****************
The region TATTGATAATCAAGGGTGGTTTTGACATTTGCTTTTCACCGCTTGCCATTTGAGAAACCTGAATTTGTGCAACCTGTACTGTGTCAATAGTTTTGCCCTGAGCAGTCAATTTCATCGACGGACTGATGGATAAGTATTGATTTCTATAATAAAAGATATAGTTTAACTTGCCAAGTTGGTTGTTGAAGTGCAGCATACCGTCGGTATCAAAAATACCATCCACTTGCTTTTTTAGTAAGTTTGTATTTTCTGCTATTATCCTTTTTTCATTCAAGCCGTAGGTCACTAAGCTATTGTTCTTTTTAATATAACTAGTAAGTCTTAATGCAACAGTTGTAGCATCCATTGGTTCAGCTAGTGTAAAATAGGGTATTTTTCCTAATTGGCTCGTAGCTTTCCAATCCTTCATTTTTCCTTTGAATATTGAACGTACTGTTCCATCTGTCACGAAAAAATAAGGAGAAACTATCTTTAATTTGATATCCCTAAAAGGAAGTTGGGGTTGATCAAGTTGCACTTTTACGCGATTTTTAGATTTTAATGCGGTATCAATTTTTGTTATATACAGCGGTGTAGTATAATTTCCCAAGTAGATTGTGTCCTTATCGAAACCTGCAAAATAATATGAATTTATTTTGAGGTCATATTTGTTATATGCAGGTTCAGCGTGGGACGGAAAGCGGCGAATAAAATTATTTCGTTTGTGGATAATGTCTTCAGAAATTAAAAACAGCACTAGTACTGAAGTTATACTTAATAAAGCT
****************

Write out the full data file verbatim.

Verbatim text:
The region TATTGATAATCAAGGGTGGTTTTGACATTTGCTTTTCACCGCTTGCCATTTGAGAAACCTGAATTTGTGCAACCTGTACTGTGTCAATAGTTTTGCCCTGAGCAGTCAATTTCATCGACGGACTGATGGATAAGTATTGATTTCTATAATAAAAGATATAGTTTAACTTGCCAAGTTGGTTGTTGAAGTGCAGCATACCGTCGGTATCAAAAATACCATCCACTTGCTTTTTTAGTAAGTTTGTATTTTCTGCTATTATCCTTTTTTCATTCAAGCCGTAGGTCACTAAGCTATTGTTCTTTTTAATATAACTAGTAAGTCTTAATGCAACAGTTGTAGCATCCATTGGTTCAGCTAGTGTAAAATAGGGTATTTTTCCTAATTGGCTCGTAGCTTTCCAATCCTTCATTTTTCCTTTGAATATTGAACGTACTGTTCCATCTGTCACGAAAAAATAAGGAGAAACTATCTTTAATTTGATATCCCTAAAAGGAAGTTGGGGTTGATCAAGTTGCACTTTTACGCGATTTTTAGATTTTAATGCGGTATCAATTTTTGTTATATACAGCGGTGTAGTATAATTTCCCAAGTAGATTGTGTCCTTATCGAAACCTGCAAAATAATATGAATTTATTTTGAGGTCATATTTGTTATATGCAGGTTCAGCGTGGGACGGAAAGCGGCGAATAAAATTATTTCGTTTGTGGATAATGTCTTCAGAAATTAAAAACAGCACTAGTACTGAAGTTATACTTAATAAAGCT